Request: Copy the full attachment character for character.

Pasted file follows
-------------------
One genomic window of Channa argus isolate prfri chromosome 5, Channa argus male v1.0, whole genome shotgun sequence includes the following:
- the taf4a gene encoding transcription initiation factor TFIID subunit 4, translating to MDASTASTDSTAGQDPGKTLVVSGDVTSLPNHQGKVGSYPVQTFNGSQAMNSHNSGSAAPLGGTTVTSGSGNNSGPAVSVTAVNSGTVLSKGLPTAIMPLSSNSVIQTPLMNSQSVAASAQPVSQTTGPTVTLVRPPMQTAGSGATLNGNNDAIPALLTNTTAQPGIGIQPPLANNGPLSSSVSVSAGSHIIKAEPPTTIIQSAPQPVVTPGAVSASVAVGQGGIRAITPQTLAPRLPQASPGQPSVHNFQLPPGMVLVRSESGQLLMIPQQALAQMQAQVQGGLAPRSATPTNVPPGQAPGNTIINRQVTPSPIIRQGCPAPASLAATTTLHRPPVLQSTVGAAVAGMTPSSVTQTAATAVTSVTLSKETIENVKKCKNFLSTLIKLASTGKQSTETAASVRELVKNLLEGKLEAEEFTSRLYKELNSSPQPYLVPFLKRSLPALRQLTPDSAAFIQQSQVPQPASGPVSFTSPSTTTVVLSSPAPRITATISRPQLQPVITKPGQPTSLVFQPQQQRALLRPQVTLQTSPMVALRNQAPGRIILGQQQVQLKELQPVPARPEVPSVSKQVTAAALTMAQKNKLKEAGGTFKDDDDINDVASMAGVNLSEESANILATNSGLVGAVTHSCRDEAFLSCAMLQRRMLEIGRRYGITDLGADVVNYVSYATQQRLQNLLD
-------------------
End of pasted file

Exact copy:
One genomic window of Channa argus isolate prfri chromosome 5, Channa argus male v1.0, whole genome shotgun sequence includes the following:
- the taf4a gene encoding transcription initiation factor TFIID subunit 4, translating to MDASTASTDSTAGQDPGKTLVVSGDVTSLPNHQGKVGSYPVQTFNGSQAMNSHNSGSAAPLGGTTVTSGSGNNSGPAVSVTAVNSGTVLSKGLPTAIMPLSSNSVIQTPLMNSQSVAASAQPVSQTTGPTVTLVRPPMQTAGSGATLNGNNDAIPALLTNTTAQPGIGIQPPLANNGPLSSSVSVSAGSHIIKAEPPTTIIQSAPQPVVTPGAVSASVAVGQGGIRAITPQTLAPRLPQASPGQPSVHNFQLPPGMVLVRSESGQLLMIPQQALAQMQAQVQGGLAPRSATPTNVPPGQAPGNTIINRQVTPSPIIRQGCPAPASLAATTTLHRPPVLQSTVGAAVAGMTPSSVTQTAATAVTSVTLSKETIENVKKCKNFLSTLIKLASTGKQSTETAASVRELVKNLLEGKLEAEEFTSRLYKELNSSPQPYLVPFLKRSLPALRQLTPDSAAFIQQSQVPQPASGPVSFTSPSTTTVVLSSPAPRITATISRPQLQPVITKPGQPTSLVFQPQQQRALLRPQVTLQTSPMVALRNQAPGRIILGQQQVQLKELQPVPARPEVPSVSKQVTAAALTMAQKNKLKEAGGTFKDDDDINDVASMAGVNLSEESANILATNSGLVGAVTHSCRDEAFLSCAMLQRRMLEIGRRYGITDLGADVVNYVSYATQQRLQNLLD